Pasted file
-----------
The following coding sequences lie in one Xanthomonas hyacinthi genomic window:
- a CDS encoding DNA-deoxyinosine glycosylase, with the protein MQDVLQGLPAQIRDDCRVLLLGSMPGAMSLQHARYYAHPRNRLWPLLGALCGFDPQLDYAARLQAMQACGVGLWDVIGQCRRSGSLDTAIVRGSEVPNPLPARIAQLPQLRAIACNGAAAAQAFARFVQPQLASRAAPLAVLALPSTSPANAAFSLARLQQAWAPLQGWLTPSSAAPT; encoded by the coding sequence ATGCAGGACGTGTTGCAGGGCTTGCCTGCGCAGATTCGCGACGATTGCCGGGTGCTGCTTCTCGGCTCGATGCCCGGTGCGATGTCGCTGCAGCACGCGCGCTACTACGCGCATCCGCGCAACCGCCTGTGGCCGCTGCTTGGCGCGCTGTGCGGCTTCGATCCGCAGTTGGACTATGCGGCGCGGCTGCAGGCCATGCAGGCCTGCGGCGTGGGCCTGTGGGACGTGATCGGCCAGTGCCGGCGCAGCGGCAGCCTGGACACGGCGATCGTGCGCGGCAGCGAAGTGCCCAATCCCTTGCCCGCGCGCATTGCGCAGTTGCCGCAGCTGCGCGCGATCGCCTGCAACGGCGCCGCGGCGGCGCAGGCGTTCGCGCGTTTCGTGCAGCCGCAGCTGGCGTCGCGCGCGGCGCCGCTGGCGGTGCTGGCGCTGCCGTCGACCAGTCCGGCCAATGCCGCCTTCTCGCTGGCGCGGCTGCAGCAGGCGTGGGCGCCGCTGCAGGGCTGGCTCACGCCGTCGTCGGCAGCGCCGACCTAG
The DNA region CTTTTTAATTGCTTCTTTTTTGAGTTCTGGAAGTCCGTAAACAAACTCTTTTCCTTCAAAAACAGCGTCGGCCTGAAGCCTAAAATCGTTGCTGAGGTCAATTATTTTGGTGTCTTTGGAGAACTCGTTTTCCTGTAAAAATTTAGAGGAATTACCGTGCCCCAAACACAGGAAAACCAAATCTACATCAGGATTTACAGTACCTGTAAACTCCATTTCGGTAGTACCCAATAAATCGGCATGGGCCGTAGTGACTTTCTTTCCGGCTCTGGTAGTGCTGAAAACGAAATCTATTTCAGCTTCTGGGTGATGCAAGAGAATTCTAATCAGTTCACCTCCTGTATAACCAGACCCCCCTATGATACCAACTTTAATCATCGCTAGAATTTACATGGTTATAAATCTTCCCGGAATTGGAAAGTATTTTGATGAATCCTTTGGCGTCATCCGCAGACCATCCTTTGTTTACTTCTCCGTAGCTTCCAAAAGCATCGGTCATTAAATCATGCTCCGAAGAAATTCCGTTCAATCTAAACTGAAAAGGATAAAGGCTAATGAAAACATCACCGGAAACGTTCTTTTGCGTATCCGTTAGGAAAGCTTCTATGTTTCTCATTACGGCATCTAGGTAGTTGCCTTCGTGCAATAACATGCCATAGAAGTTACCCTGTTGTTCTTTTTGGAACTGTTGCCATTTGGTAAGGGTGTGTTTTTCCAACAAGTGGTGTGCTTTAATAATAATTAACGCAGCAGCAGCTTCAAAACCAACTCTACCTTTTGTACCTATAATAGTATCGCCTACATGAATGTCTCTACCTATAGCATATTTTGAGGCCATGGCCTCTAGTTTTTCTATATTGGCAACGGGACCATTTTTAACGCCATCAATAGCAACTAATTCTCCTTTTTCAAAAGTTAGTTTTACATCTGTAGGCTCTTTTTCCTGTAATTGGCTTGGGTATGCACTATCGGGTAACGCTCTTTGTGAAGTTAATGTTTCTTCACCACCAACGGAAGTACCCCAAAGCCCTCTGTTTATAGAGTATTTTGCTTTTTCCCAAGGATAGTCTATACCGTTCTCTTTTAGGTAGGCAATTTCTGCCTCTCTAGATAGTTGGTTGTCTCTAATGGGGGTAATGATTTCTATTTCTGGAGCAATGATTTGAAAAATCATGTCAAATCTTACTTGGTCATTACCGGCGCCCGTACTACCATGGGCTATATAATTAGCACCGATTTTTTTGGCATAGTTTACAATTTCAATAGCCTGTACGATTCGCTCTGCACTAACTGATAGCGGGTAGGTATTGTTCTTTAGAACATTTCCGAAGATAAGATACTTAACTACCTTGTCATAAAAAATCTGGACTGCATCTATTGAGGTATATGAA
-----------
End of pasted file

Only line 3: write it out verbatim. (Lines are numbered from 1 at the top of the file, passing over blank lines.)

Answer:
The DNA region CTTTTTAATTGCTTCTTTTTTGAGTTCTGGAAGTCCGTAAACAAACTCTTTTCCTTCAAAAACAGCGTCGGCCTGAAGCCTAAAATCGTTGCTGAGGTCAATTATTTTGGTGTCTTTGGAGAACTCGTTTTCCTGTAAAAATTTAGAGGAATTACCGTGCCCCAAACACAGGAAAACCAAATCTACATCAGGATTTACAGTACCTGTAAACTCCATTTCGGTAGTACCCAATAAATCGGCATGGGCCGTAGTGACTTTCTTTCCGGCTCTGGTAGTGCTGAAAACGAAATCTATTTCAGCTTCTGGGTGATGCAAGAGAATTCTAATCAGTTCACCTCCTGTATAACCAGACCCCCCTATGATACCAACTTTAATCATCGCTAGAATTTACATGGTTATAAATCTTCCCGGAATTGGAAAGTATTTTGATGAATCCTTTGGCGTCATCCGCAGACCATCCTTTGTTTACTTCTCCGTAGCTTCCAAAAGCATCGGTCATTAAATCATGCTCCGAAGAAATTCCGTTCAATCTAAACTGAAAAGGATAAAGGCTAATGAAAACATCACCGGAAACGTTCTTTTGCGTATCCGTTAGGAAAGCTTCTATGTTTCTCATTACGGCATCTAGGTAGTTGCCTTCGTGCAATAACATGCCATAGAAGTTACCCTGTTGTTCTTTTTGGAACTGTTGCCATTTGGTAAGGGTGTGTTTTTCCAACAAGTGGTGTGCTTTAATAATAATTAACGCAGCAGCAGCTTCAAAACCAACTCTACCTTTTGTACCTATAATAGTATCGCCTACATGAATGTCTCTACCTATAGCATATTTTGAGGCCATGGCCTCTAGTTTTTCTATATTGGCAACGGGACCATTTTTAACGCCATCAATAGCAACTAATTCTCCTTTTTCAAAAGTTAGTTTTACATCTGTAGGCTCTTTTTCCTGTAATTGGCTTGGGTATGCACTATCGGGTAACGCTCTTTGTGAAGTTAATGTTTCTTCACCACCAACGGAAGTACCCCAAAGCCCTCTGTTTATAGAGTATTTTGCTTTTTCCCAAGGATAGTCTATACCGTTCTCTTTTAGGTAGGCAATTTCTGCCTCTCTAGATAGTTGGTTGTCTCTAATGGGGGTAATGATTTCTATTTCTGGAGCAATGATTTGAAAAATCATGTCAAATCTTACTTGGTCATTACCGGCGCCCGTACTACCATGGGCTATATAATTAGCACCGATTTTTTTGGCATAGTTTACAATTTCAATAGCCTGTACGATTCGCTCTGCACTAACTGATAGCGGGTAGGTATTGTTCTTTAGAACATTTCCGAAGATAAGATACTTAACTACCTTGTCATAAAAAATCTGGACTGCATCTATTGAGGTATATGAA